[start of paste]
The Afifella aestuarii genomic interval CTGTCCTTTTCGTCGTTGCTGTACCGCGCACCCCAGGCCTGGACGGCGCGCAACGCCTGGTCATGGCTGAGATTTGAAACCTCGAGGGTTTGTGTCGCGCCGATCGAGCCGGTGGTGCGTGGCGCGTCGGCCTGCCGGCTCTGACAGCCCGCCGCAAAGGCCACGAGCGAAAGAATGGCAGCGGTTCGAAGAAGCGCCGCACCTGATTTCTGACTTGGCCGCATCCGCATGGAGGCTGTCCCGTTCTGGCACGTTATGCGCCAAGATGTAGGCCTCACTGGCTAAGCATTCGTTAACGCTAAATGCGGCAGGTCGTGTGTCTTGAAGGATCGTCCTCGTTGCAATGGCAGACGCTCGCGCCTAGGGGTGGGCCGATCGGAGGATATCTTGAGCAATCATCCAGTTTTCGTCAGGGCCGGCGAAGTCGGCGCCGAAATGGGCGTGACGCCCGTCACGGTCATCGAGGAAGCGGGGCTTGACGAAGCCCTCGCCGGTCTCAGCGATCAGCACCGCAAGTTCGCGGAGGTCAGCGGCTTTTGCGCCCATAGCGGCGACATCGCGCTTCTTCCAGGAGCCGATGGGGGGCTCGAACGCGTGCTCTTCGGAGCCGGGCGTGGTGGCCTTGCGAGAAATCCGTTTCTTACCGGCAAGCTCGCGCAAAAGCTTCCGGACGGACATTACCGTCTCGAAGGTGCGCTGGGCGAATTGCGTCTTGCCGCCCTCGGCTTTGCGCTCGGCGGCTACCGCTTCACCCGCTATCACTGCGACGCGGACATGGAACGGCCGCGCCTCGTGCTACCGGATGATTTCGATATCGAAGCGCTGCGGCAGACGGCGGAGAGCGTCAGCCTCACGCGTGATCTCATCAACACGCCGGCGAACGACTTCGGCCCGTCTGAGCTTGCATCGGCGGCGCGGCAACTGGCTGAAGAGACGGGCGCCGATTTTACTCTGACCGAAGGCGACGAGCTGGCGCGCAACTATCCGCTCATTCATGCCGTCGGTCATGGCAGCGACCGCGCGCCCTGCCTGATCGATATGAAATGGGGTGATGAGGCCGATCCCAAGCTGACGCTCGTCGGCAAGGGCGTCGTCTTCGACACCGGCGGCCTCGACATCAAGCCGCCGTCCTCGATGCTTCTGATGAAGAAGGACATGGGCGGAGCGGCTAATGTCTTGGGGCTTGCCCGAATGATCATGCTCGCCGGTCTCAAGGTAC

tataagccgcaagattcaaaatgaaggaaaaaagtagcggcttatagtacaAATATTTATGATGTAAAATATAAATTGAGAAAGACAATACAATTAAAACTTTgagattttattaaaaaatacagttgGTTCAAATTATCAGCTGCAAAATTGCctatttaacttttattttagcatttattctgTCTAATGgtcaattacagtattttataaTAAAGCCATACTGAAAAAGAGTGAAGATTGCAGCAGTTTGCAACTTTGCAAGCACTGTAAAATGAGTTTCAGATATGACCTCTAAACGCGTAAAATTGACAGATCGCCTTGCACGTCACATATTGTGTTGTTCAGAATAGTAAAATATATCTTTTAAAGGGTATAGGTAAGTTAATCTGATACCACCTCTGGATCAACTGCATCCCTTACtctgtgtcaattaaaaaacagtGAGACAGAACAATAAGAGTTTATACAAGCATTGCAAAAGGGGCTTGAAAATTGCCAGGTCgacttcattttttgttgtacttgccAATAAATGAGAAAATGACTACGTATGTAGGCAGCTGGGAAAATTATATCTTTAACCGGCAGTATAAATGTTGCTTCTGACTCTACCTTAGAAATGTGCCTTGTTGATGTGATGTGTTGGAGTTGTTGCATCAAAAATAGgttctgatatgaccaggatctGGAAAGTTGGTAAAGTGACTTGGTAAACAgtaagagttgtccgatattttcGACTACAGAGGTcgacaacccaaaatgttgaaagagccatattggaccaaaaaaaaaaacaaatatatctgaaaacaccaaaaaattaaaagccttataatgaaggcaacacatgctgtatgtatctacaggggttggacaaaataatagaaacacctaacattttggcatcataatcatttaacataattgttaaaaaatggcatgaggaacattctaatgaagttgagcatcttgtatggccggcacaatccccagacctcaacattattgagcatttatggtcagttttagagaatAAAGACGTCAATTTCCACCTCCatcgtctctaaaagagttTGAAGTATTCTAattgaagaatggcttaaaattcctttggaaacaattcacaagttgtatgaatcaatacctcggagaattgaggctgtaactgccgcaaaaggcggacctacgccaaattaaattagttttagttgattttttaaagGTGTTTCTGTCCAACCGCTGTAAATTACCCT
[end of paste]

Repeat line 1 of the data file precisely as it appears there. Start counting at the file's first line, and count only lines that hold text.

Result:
The Afifella aestuarii genomic interval CTGTCCTTTTCGTCGTTGCTGTACCGCGCACCCCAGGCCTGGACGGCGCGCAACGCCTGGTCATGGCTGAGATTTGAAACCTCGAGGGTTTGTGTCGCGCCGATCGAGCCGGTGGTGCGTGGCGCGTCGGCCTGCCGGCTCTGACAGCCCGCCGCAAAGGCCACGAGCGAAAGAATGGCAGCGGTTCGAAGAAGCGCCGCACCTGATTTCTGACTTGGCCGCATCCGCATGGAGGCTGTCCCGTTCTGGCACGTTATGCGCCAAGATGTAGGCCTCACTGGCTAAGCATTCGTTAACGCTAAATGCGGCAGGTCGTGTGTCTTGAAGGATCGTCCTCGTTGCAATGGCAGACGCTCGCGCCTAGGGGTGGGCCGATCGGAGGATATCTTGAGCAATCATCCAGTTTTCGTCAGGGCCGGCGAAGTCGGCGCCGAAATGGGCGTGACGCCCGTCACGGTCATCGAGGAAGCGGGGCTTGACGAAGCCCTCGCCGGTCTCAGCGATCAGCACCGCAAGTTCGCGGAGGTCAGCGGCTTTTGCGCCCATAGCGGCGACATCGCGCTTCTTCCAGGAGCCGATGGGGGGCTCGAACGCGTGCTCTTCGGAGCCGGGCGTGGTGGCCTTGCGAGAAATCCGTTTCTTACCGGCAAGCTCGCGCAAAAGCTTCCGGACGGACATTACCGTCTCGAAGGTGCGCTGGGCGAATTGCGTCTTGCCGCCCTCGGCTTTGCGCTCGGCGGCTACCGCTTCACCCGCTATCACTGCGACGCGGACATGGAACGGCCGCGCCTCGTGCTACCGGATGATTTCGATATCGAAGCGCTGCGGCAGACGGCGGAGAGCGTCAGCCTCACGCGTGATCTCATCAACACGCCGGCGAACGACTTCGGCCCGTCTGAGCTTGCATCGGCGGCGCGGCAACTGGCTGAAGAGACGGGCGCCGATTTTACTCTGACCGAAGGCGACGAGCTGGCGCGCAACTATCCGCTCATTCATGCCGTCGGTCATGGCAGCGACCGCGCGCCCTGCCTGATCGATATGAAATGGGGTGATGAGGCCGATCCCAAGCTGACGCTCGTCGGCAAGGGCGTCGTCTTCGACACCGGCGGCCTCGACATCAAGCCGCCGTCCTCGATGCTTCTGATGAAGAAGGACATGGGCGGAGCGGCTAATGTCTTGGGGCTTGCCCGAATGATCATGCTCGCCGGTCTCAAGGTAC